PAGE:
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Help and treatment for an addicted loved one <span> <h2 class="sectHeading">​​​​​​​​​​​Myths about addiction​​​​​​​</h2> <p>Successful treatment for addiction begins with knowledge and support. Take some time to understand some of the most common misconceptions about recovery.</p> <span> <div class="notification with-heading dark-copy pink bg-light-grey"><div class="graphic with-border"> <i class="info toptip">​​​</i> </div><div class="desc"><h4>Top tip</h4><p> <b>Get help today:</b> If you need more information on substance abuse, support and treatment centres, call the City of Cape Town’s 24/7 toll-free alcohol and drug helpline on <em><a>0800 4357 4 8</a></em> (0800 HELP 4 U).</p></div></div></span> </span> <b>Myth 1: Addicts simply lack willpower. They could stop using if they really wanted to.</b> <p>Long-term drug use can affect the part of your brain that is responsible for making decisions and exercising self-control. This, along with withdrawal symptoms such as shaking, sickness, anxiety and depression, makes it hard for addicts to quit by themselves.</p> <b>Myth 2: Addicts don’t have any morals.</b> <p>Alcohol and drugs ‘train’ the brain to crave them. Some addicts will go to any length to get their ‘fix’, whether this means lying to their families, getting into a fight or even turning to crime. When people are under the influence, their judgement is also affected and they may take part in high-risk activities such as speeding or unprotected sex. However, punishing them for their immoral or illegal behaviour doesn’t solve their problem. Finding them help to treat their addiction is often the best solution. </p> <b>Myth 3: There is no harm in trying drugs once, or once more.</b> <p>Although you’re unlikely to become instantly addicted, the path from experimenting to addiction can be a short one. The best way to make sure you don’t become addicted is to say no to drugs right at the beginning.</p> <b>Myth 4: Relapse means treatment has failed.</b> <p>Recovery from alcohol and drug dependency is often a long process and may involve setbacks. As a rule, an ex-addict can never use drugs or alcohol again. Relapse (using alcohol or drugs again) is quite common, though. This does not mean that treatment has failed or that all hope is lost. </p><p>A relapse sometimes tells us that treatment needs to be repeated or that a different approach should be tried. Remember, like many chronic illnesses, addiction can’t be ‘cured’. Once addicted, a person is always an addict, but with the right treatment and support, substance dependency can be managed so that a person enjoys a positive future.</p><h2 class="sectHeading">Getting help </h2><p>There are a number of steps you can take to help a friend or family member who you believe may have a substance abuse problem.</p><p> <b>Step 1: Speak out</b></p><ul><li>Talk to the person and offer your help and support.</li><li>If the person makes excuses or denies that anything is wrong, give specific examples of behaviour that is worrying or upsetting you.</li><li>Do not cover or make excuses for the person. Protecting substance-dependent persons from the negative consequences of their choices may keep them from getting the help they need.</li></ul><p> <b>Step 2: Contact a professional for advice</b></p><ul><li>Option 1: Call <em><a>0800 4357 4 8</a></em> (0800 HELP 4 U) – the City of Cape Town’s 24/7 toll-free alcohol and drug helpline.</li><li>Option 2: Visit your nearest <a href="">social development office</a>; a social worker or psychologist in your area (expect to pay private rates); or the school psychologist if you are a teen.</li><li>Option 3: If you are 18 years or older, you can go directly to one of the <a href="">City of Cape Town's clinics</a> offering matrix-certified drug and alcohol support programmes or your nearest community-based treatment service, such as SANCA. Call <em> <a>0800 220 250</a></em> or go through the list of <a href="" target="_blank">SANCA offices<i class="icon link-external"></i>​</a>.</li></ul><p> <b>Step 3: Find the right treatment – what to expect </b></p><ul><li>If you called the City of Cape Town’s 24/7 toll-free alcohol and drug helpline, our trained staff will direct you to the most appropriate treatment centre, refer you to counselling services, or answer any other questions you might have. </li><li>A <a href="">social development office</a> or social worker may conduct a screening (alcohol and drugs) and assessment and offer support and counselling before referring you to the right support group or treatment centre. </li><li>If you go directly to one of the City of Cape Town’s clinics that offer Matrix-certified outpatient programmes, you (or your friend or family member) may be able to enter the outpatient programme immediately after a professional assessment and drug and alcohol screening. To find a Matrix-certified clinic, please select the 'Drug and alcohol outpatient treatment' filter when you are on our <a href="">clinics page</a>.</li></ul><div class="notification with-heading dark-copy pink bg-light-grey"><div class="graphic with-border"> <i class="info note"></i> </div><div class="desc"><h4>Please note</h4><p>For certain substances (such as heroin), you may be referred to a detox facility as an inpatient.</p></div></div> <b>Step 4: If your friend or family member refuses help</b> <p>If your friend or relative ignores your attempts to help and has become mentally unstable (for example; experiences hallucinations or delusions) or dangerous (aggressive or abusive), you may need to approach the police for help, or have the person committed (sent to a treatment centre by law).</p><p>See “When someone resists your help” in the <a href="" target="_blank">Western Cape Department of Social Development’s Substance Abuse Booklet<i class="icon link-external"></i></a> for more information on this process.</p><p> <b>Step 5: Support your friend or family member during treatment</b></p><ul><li>Attend group or family counselling sessions – recovery from substance abuse often requires commitment from the rest of the family too.</li><li>Be positive when talking to someone struggling with addiction. Phrases such as ‘one day at a time’ or ‘just focus on staying drug-free today’ can be helpful.</li><li>Encourage the attendance of treatment and meetings, even if it takes a while for the person to feel comfortable there.</li></ul><p> <b>Step 6: Look after yourself</b>​</p><ul><li>Don’t neglect your own needs. Addiction is hard on everyone involved, not just the person being treated. Look after your health and make sure you have people you can talk to.</li><li>Don’t blame yourself. You cannot control your friend or family member’s decisions. Let the person accept responsibility for his or her actions – this is an important step towards recovery.</li><li>Join a support group for friends and family members of those affected by substance abuse.</li></ul><h2 class="sectHeading">How does treatment work?</h2><p>Firstly, all parties need to be committed to being clean. You can help by remaining strong and steadfast in your support for the person’s recovery and lead by example. </p><p>The person will  need an assessment before a social worker or social services professional can help find the right treatment. The table below gives you an idea of the differences between the various types of treatment centres.</p><div class="mobile-scroll"><table><thead><tr><th>Treatment centre</th><th>Type of service offered</th><th>Cost</th></tr></thead><tbody><tr><td>City of Cape Town Matrix-certified sites (based on the Matrix® model)</td><td>Outpatient</td><td>Free</td></tr><tr><td>Government treatment centres</td><td>Inpatient or outpatient</td><td>Free</td></tr><tr><td>Government-subsidised treatment centres</td><td>Inpatient or outpatient</td><td>Some cost involved</td></tr><tr><td rowspan="1">Private treatment centres</td><td rowspan="1">Inpatient or outpatient</td><td rowspan="1">Private rates; private medical aid scheme may pay part or all of the bill </td></tr></tbody></table></div><h2 class="sectHeading">City of Cape Town clinics </h2><p>If you are looking for a treatment program for a friend or family member, the City of Cape Town’s Matrix-certified clinics offer free 16-week rehabilitation programmes for people aged 18 and older. The programme is based on the Matrix® model (scroll down to our treatment FAQs section for more information) and consists of three to four sessions a week, which involve the following:</p><ul><li>Counselling sessions with or without family members</li><li>An early recovery group, which focuses on skills that will help an addict stay clean and sober</li><li>A relapse prevention group, which focuses on living without alcohol and drugs</li><li>A family education group, which teaches the addict and the family about the process of recovery</li><li>A social support group, which will involve your friend or family member in regular meetings with others struggling with substance abuse</li></ul><p>Clinics are open Monday to Friday, 08:00 – 16:30. To find a Matrix-certified clinic, please select the 'Drug and alcohol outpatient treatment' filter on our <a href="">clinics page</a>.</p><h2 class="sectHeading">Provincial treatment centres</h2><p>For treatment centres registered with the <a href="" target="_blank">Western Cape Department of Social Development<i class="icon link-external"></i></a>, please see their <a href="" target="_blank">facilities list. </a>They provide anything from counselling, to inpatient and outpatient services, as well as educational programmes and support groups. </p><h2 class="sectHeading">All registered treatment centres</h2><p>If you are looking for both private and public options, download the full list of all registered treatment centres in Cape Town. You can view and download our <a href="" target="_blank">list of registered treatment centres</a> . </p><h2 class="sectHeading">Support groups</h2><p>Support groups are a wonderful way for addicts to share their recovery journey with others experiencing the same thing. This will help your friend or family member remain on the path to being clean. Your social worker, psychologist or psychiatrist can recommend a support group near you. You can also look through the Western Cape Department of Social Development’s <a href="" target="_blank">Substance Abuse Booklet<i class="icon link-external"></i></a> ​or get in touch with any of the following well-known organisations for information on support groups in your area:</p><p> <b>Al-Anon/Alateen</b><br><a href="" target="_blank">Al-Anon<i class="icon link-external"></i></a> provides a 12-step, self-help programme for families and friends of alcoholics.</p><p> <b>Alcoholics Anonymous</b><br><a href="" target="_blank">Alcoholics Anonymous<i class="icon link-external"></i></a> provides a 12-step, self-help programme that helps alcoholics achieve sobriety and stay sober.    </p><p> <b>Nar-Anon</b><br><a href="" target="_blank">Nar-Anon<i class="icon link-external"></i></a> offers a 12-step, self-help programme for family and friends of drug addicts who are, or have been, affected by drug abuse.</p><p> <b>Narcotics Anonymous</b><br><a href="" target="_blank">Narcotics Anonymous<i class="icon link-external"></i></a> offers a 12-step, self-help programme for recovering drug addicts, which includes members helping each other stay clean.</p><h2 class="sectHeading">Treatment FAQs</h2> <b>Q: What is the difference between inpatient and outpatient treatment?</b> <p>A: Inpatient treatment means that the drug/alcohol user stays at the clinic during treatment, which can be short-term (two to eight weeks) or long-term (more than 12 weeks). With outpatient treatment, which can also be short-term or long-term, the user visits the centre for regular and intensive treatment sessions. A social worker, psychologist or psychiatrist will recommend the right treatment for you.</p><div class="notification with-heading dark-copy pink bg-light-grey"><div class="graphic with-border"> <i class="info remember"></i> </div><div class="desc"><h4>Remember</h4><p>If you do not have professional help available, call the City of Cape Town’s 24/7 toll-free alcohol and drug helpline on <em> <a>0800 4357 4 8</a></em> (0800 HELP 4 U) and we will advise you.</p></div></div> <b>Q: How do I know what treatment is right for my friend or family member?</b> <p>A: After an initial assessment, your social services professional (social worker, psychologist or psychiatrist) will help you find treatment for a friend or family member. </p> <b>Q: What is the Matrix® model?</b> <p>A: The City of Cape Town runs a number of Matrix-certified sites. These programmes follow an effective treatment approach designed by the Matrix® Institute in California, USA. The programme involves intensive outpatient treatment for drugs and alcohol, using a combination of 12-step meetings, counselling, learning and support groups to help you stay clean and sober. A positive, collaborative and mutually respectful relationship between the patient and therapist is essential.</p> <b>Q: How much does treatment for substance abuse cost?</b> <p>A: This depends on the type of treatment centre. Some government treatment centres are for free, while others are subsidised (meaning you will have to pay part of the bill). If the person has access to medical aid and can afford private treatment, you can also contact one of the registered private treatment centres in your area.</p> <b>Q: What does treatment for substance abuse involve?</b> <p>A: Recovery from substance abuse takes time and requires ongoing commitment. The general stages of treatment are 1) screening and assessment of the problem, 2) inpatient or outpatient treatment as well as counselling, and 3) ongoing support and care after treatment has finished (such as support groups).</p> <b>Q: Can I take someone directly to a treatment centre, hospital or clinic in my area?</b> <p>A: Government treatment centres require a referral from a social worker, psychologist or psychiatrist. You can however take someone directly to a City clinic or any community-based/outpatient treatment service (such as SANCA).</p><p>You can also go directly to most private treatment centres. If you do this, make sure the centre is registered with the <a href="" target="_blank">Western Cape Department of Social Development<i class="icon link-external"></i></a>. This way, you know that it meets the treatment standards required by government.</p>GP0|#bd9287c1-08e1-4b5f-a833-33f3d0ef9aa9;L0|#0bd9287c1-08e1-4b5f-a833-33f3d0ef9aa9|Help and treatment for an addicted loved one;GTSet|#ef3a64a2-d764-44bc-9d69-3a63d3fadea1;GPP|#58938866-2da3-46ed-91ed-db2968a790ab;GPP|#063a6668-d6cb-4c45-adaf-f559697b85fd;GPP|#245ec7aa-a528-4cd3-bcac-597c292db711;GP0|#7e556d32-b5fe-4b90-9805-ed796c8286b9;L0|#07e556d32-b5fe-4b90-9805-ed796c8286b9|Help and treatment for an addicted loved one;GPP|#e85039f8-e351-41e6-9f99-64689ae52b08;GPP|#36dcb5fe-6bfc-4ae9-92d7-8bd08d1f6414;GPP|#af370586-9ba3-404a-9d6e-02066ca42752The City of Cape Town offers free outpatient treatment for drug and alcohol addiction at its Matrix® sites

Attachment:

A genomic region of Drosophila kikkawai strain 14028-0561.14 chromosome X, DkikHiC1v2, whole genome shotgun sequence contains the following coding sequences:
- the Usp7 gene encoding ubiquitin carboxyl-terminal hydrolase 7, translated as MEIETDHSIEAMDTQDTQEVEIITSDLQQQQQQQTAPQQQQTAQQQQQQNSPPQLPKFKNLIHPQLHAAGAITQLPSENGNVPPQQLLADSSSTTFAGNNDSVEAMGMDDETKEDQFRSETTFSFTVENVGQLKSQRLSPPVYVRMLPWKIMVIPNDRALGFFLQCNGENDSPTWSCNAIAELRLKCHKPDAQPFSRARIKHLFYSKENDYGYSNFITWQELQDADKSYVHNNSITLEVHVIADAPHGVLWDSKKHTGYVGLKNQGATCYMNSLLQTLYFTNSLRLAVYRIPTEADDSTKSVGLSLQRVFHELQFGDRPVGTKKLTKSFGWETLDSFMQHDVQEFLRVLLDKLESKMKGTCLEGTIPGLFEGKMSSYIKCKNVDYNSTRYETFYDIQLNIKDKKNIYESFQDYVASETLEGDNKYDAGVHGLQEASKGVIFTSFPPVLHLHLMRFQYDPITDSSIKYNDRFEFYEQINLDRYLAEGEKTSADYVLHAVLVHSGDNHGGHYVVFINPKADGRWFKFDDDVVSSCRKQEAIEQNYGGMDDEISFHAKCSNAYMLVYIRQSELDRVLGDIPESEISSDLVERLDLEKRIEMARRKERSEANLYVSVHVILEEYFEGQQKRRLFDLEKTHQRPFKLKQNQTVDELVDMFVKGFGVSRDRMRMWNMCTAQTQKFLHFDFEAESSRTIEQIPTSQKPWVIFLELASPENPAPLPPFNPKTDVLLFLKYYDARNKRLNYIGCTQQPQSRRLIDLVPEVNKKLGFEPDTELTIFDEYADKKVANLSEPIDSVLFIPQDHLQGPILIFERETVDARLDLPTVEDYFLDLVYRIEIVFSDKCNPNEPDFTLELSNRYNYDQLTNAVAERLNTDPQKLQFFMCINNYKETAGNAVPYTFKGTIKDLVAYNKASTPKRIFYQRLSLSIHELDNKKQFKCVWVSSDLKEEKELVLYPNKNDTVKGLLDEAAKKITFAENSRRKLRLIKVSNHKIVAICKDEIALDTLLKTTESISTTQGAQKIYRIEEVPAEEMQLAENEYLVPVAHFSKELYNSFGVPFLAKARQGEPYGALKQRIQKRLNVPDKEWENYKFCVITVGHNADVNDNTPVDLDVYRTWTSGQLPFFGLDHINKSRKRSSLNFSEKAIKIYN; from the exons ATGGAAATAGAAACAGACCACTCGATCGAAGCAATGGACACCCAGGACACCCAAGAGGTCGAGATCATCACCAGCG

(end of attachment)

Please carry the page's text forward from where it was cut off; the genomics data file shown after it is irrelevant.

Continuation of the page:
Free Drug and Alcohol Treatment Pamphlet120663GP0|#367c7831-4239-4ad6-824a-c4325897c033;L0|#0367c7831-4239-4ad6-824a-c4325897c033|Pamphlet;GTSet|#f1e8889f-f7d7-4d5b-a3f5-af0ca2e076ea;GPP|#5340fe0b-73a7-472c-bef7-04e450fb5c4f;GPP|#0972c695-fd19-46c4-ab5d-9601f17b780e2019-11-07T10:00:00Z
Government Registered Treatment Centres Contact List733613GP0|#8c7d6035-e7ea-4e28-a6e6-082bc1988a7e;L0|#08c7d6035-e7ea-4e28-a6e6-082bc1988a7e|Contact list;GTSet|#f1e8889f-f7d7-4d5b-a3f5-af0ca2e076ea;GPP|#3a03f9b9-d2e9-49b1-92e1-37b654747f82;GPP|#0972c695-fd19-46c4-ab5d-9601f17b780e2018-05-01T10:00:00Z
Substance Abuse Treatment Matrix Sites Contact List267834GP0|#8c7d6035-e7ea-4e28-a6e6-082bc1988a7e;L0|#08c7d6035-e7ea-4e28-a6e6-082bc1988a7e|Contact list;GTSet|#f1e8889f-f7d7-4d5b-a3f5-af0ca2e076ea;GPP|#3a03f9b9-d2e9-49b1-92e1-37b654747f82;GPP|#0972c695-fd19-46c4-ab5d-9601f17b780e2019-11-07T10:00:00Z